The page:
Holroyd Musical & Dramatic Society: Puffs - Review by Jordan Anderson
Hi!!! In a world of Snakes, Braves, and Smarts, why not be a Puff? We have loyalty, we have friendship, and most importantly, Badgers! There is more to this story of a certain boy wizard, and this production of Puffs than meets the eye. Holroyd Musical & Dramatic Society have come together to put on a hilarious and heartfelt production that will have you chanting ‘third or nothing’ and ‘please be our friend’ all the way home.
For those not in the know, Puffs tells the story of seven increasingly eventful years at a certain school of magic and magic, but from the eyes of the outsiders, the Puffs. Those adjacent to the action but yet somehow always dealing with the drama of another hero’s problems. But the hero of one story is not always the hero of the other, and so we fade in on another orphan, Wayne. Whisked away from his Uncle Dave in Australia and to this particular British Boarding School, Wayne meets his best friends for life, Oliver and Megan. Along with this silver trio, we meet Wayne’s other classmates, basically the best Ernie Mac, the late-to-the-party Hannah, the happy-go-lucky J Finch Fletchley, lovable Leanne, Sally Perks (she goes there), Susie Bones who’s just happy to be alive, and the leader, the charismatic Cedric Diggory. Rounding out the cast is the wonderful narrator succinctly telling the story and keeping us on track from all the ensuing chaos. I’m not going to say too much more, but it’s a great show for not only fans of the original work but also those who have no idea what’s going on.
From the second you walk into the Redgum Theatre, it’s obvious that an incredible amount of love and passion has gone into this production with the creation of a warm and cosy house common room. It’s these little details that really make each Holroyd show feel special, a true testament to the community feeling the committee has tried hard to foster. This is really a clever use of space, and it blends into a lovely set design, utilizing four doors and some excellent lighting states by Matthew Lutz. Combined with clever staging and astute use of props by the cast, it allows the story to move along at a lightning pace.
As a true ensemble show, Puffs uses fast dialogue and witty callbacks to create a non-stop barrel of laughs and a truly moving performance. To achieve this, though, it requires a cast with impeccable comedic timing and some serious acting chops, which they deliver in spades. It would be wrong of me to single out any specific actors, as they all truly left it all on the stage, and the chemistry between them was electrifying. That being said, I do think a few callouts are in order.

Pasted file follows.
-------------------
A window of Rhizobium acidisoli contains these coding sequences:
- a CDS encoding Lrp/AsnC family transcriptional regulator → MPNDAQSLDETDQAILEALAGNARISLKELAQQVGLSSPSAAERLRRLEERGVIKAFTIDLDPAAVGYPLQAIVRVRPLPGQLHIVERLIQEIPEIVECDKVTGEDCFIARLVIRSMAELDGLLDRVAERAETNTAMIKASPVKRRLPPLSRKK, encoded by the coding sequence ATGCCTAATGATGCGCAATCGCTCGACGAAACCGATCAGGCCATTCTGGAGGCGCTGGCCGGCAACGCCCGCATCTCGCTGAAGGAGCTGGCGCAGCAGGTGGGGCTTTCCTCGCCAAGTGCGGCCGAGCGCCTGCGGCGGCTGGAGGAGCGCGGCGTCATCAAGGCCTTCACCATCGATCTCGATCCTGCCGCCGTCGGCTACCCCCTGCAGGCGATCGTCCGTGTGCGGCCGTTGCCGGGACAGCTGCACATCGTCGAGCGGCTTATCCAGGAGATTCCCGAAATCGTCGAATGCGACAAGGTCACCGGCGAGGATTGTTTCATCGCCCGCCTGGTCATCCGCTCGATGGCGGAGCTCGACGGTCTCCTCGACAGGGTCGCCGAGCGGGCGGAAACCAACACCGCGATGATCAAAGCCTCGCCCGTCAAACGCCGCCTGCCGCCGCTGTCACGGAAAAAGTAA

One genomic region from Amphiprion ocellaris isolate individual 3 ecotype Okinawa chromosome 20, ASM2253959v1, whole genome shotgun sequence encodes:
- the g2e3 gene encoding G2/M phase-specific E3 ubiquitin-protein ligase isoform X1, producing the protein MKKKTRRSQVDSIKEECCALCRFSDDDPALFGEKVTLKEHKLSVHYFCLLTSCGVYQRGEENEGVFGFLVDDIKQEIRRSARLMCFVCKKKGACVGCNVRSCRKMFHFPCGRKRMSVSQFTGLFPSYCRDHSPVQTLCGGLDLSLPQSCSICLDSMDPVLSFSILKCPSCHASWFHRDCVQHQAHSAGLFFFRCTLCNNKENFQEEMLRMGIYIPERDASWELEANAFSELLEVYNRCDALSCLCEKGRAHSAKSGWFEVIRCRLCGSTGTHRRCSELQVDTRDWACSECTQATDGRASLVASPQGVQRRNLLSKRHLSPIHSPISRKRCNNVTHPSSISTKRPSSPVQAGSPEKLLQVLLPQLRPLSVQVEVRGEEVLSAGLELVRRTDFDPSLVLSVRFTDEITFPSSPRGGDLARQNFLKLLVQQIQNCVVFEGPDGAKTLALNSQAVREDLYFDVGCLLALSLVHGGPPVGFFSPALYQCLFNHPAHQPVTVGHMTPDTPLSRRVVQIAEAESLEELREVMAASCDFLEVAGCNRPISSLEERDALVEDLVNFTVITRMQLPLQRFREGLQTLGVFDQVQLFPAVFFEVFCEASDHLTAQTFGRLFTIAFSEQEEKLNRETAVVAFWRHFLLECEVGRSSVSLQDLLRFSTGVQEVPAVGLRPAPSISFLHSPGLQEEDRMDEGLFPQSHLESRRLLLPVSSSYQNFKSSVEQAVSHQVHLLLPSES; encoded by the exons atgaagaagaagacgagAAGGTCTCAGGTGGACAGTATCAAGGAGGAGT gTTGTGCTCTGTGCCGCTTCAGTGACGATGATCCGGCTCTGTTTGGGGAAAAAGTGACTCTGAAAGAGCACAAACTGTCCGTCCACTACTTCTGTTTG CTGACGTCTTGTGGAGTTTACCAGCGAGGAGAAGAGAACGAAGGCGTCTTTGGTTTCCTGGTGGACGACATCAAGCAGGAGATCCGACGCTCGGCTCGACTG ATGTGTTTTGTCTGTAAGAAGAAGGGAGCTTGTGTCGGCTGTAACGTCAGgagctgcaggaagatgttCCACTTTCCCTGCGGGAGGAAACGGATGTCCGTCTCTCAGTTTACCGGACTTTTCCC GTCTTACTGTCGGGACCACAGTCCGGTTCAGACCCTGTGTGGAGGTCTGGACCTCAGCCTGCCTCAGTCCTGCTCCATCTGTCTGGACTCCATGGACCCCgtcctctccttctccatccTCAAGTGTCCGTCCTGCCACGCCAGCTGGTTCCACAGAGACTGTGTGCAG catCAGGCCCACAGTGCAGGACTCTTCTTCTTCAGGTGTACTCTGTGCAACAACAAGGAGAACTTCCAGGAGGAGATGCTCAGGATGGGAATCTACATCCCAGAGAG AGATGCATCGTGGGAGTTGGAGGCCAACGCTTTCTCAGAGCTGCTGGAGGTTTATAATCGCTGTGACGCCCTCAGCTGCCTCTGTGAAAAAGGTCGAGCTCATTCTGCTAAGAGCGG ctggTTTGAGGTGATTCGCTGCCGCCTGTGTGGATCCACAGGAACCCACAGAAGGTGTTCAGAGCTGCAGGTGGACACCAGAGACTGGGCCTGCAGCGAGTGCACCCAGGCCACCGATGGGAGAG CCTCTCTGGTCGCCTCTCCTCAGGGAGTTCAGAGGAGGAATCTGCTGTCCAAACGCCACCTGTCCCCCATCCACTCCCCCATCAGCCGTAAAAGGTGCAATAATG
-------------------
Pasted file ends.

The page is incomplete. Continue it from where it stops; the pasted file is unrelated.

The Narrator, played by Amelia Green, controlled the show with a tight fist, pulling back the curtain on what was happening, so to say, and granting us all the chance to enjoy the many in-jokes that permeate the story. Her dialogue was delivered at lightning speed, and her energy was infectious and lifted the entire ensemble.
Also, a complete standout was Matthew Dorahy as Wayne, our beloved hero in this story. His journey from the young boy dreaming of being the hero of the story (and a lightsaber) through to his acceptance of just being Wayne was beautiful to watch. He truly captured that youthful exuberance and wonder of learning magic, and no spoilers, but it balanced perfectly with the finale of his story.
Rounding out Wayne’s Silver Trio are Patrick Humphrey as Oliver Rivers and Michelle Suwandy as Megan Jones. These two actors worked excellently together, providing a slightly more human element to the rest of the craziness in the show. I was a particular fan of Megan’s struggle to find where she belongs as she constantly tries to reinvent her image year after year.
This is not to take away from the rest of the cast, who were so well-suited to their respective roles and absolutely hilarious in all their various characters and moments. Fiona Brennan played Leanne with absolute sincerity in all her manic ditziness, absolutely lovable, and you cheered for her every win. Tamsyn Willey played Susie Bones and Harry and was an absolute firecracker, in two very different characters and interpretations. Iluka Adams, Peter David Allison, and Natalie Reid played Sally Perks, Ernie Mac, and Hannah Abbott, with a lovely charm helping round out the ensemble of Puffs and having some of the funniest lines in the show (which is hard, when everything is already so funny). And finally, we have Lizzie Wilson and Annastasia Denton as Cedric Diggory and J. Finch Fletchley. These two talented actresses attacked their roles with great aplomb and brought huge energy to the stage. Lizzie as Cedric with Wayne brought a lovely emotional moment in the first act.
Seriously, I cannot recommend this show enough, for fans and non-fans alike. Holroyd and the entire production should feel incredibly proud of how they came all together (Puffs emergency formation #7) and put on a heartfelt, funny, and most importantly incredibly joyful production. While not perfect, neither are the Puffs, and that's what’s important; this show thoroughly deserves four and a half drunk butterbeers.